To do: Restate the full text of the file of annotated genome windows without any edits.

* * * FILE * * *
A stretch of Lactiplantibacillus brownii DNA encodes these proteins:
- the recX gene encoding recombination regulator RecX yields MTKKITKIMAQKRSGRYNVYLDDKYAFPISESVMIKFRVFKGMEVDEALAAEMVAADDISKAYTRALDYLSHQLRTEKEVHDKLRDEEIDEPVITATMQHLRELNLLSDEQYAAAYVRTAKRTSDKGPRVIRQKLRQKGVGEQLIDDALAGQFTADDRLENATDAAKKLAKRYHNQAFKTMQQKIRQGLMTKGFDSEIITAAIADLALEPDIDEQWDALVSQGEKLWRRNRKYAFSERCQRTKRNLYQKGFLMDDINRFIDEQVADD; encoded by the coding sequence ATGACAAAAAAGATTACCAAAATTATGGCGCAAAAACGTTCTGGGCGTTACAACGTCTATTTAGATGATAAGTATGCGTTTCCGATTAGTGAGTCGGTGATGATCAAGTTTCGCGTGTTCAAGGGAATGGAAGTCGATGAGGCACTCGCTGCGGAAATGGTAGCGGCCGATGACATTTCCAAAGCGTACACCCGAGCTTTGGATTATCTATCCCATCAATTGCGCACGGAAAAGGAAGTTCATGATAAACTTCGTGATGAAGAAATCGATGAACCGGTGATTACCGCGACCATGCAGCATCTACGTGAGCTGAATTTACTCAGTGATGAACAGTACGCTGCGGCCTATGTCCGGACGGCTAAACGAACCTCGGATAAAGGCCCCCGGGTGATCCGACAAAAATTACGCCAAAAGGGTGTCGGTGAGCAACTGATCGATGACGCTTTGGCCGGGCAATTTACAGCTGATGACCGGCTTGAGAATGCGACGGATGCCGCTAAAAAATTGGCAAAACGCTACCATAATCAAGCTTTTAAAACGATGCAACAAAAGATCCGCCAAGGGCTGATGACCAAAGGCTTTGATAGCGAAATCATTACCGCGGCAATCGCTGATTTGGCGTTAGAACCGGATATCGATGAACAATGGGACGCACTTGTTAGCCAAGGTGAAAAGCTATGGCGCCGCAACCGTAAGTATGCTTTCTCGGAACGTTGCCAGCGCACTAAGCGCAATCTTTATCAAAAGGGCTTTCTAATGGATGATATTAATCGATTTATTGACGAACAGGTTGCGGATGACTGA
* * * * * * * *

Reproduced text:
A stretch of Lactiplantibacillus brownii DNA encodes these proteins:
- the recX gene encoding recombination regulator RecX yields MTKKITKIMAQKRSGRYNVYLDDKYAFPISESVMIKFRVFKGMEVDEALAAEMVAADDISKAYTRALDYLSHQLRTEKEVHDKLRDEEIDEPVITATMQHLRELNLLSDEQYAAAYVRTAKRTSDKGPRVIRQKLRQKGVGEQLIDDALAGQFTADDRLENATDAAKKLAKRYHNQAFKTMQQKIRQGLMTKGFDSEIITAAIADLALEPDIDEQWDALVSQGEKLWRRNRKYAFSERCQRTKRNLYQKGFLMDDINRFIDEQVADD; encoded by the coding sequence ATGACAAAAAAGATTACCAAAATTATGGCGCAAAAACGTTCTGGGCGTTACAACGTCTATTTAGATGATAAGTATGCGTTTCCGATTAGTGAGTCGGTGATGATCAAGTTTCGCGTGTTCAAGGGAATGGAAGTCGATGAGGCACTCGCTGCGGAAATGGTAGCGGCCGATGACATTTCCAAAGCGTACACCCGAGCTTTGGATTATCTATCCCATCAATTGCGCACGGAAAAGGAAGTTCATGATAAACTTCGTGATGAAGAAATCGATGAACCGGTGATTACCGCGACCATGCAGCATCTACGTGAGCTGAATTTACTCAGTGATGAACAGTACGCTGCGGCCTATGTCCGGACGGCTAAACGAACCTCGGATAAAGGCCCCCGGGTGATCCGACAAAAATTACGCCAAAAGGGTGTCGGTGAGCAACTGATCGATGACGCTTTGGCCGGGCAATTTACAGCTGATGACCGGCTTGAGAATGCGACGGATGCCGCTAAAAAATTGGCAAAACGCTACCATAATCAAGCTTTTAAAACGATGCAACAAAAGATCCGCCAAGGGCTGATGACCAAAGGCTTTGATAGCGAAATCATTACCGCGGCAATCGCTGATTTGGCGTTAGAACCGGATATCGATGAACAATGGGACGCACTTGTTAGCCAAGGTGAAAAGCTATGGCGCCGCAACCGTAAGTATGCTTTCTCGGAACGTTGCCAGCGCACTAAGCGCAATCTTTATCAAAAGGGCTTTCTAATGGATGATATTAATCGATTTATTGACGAACAGGTTGCGGATGACTGA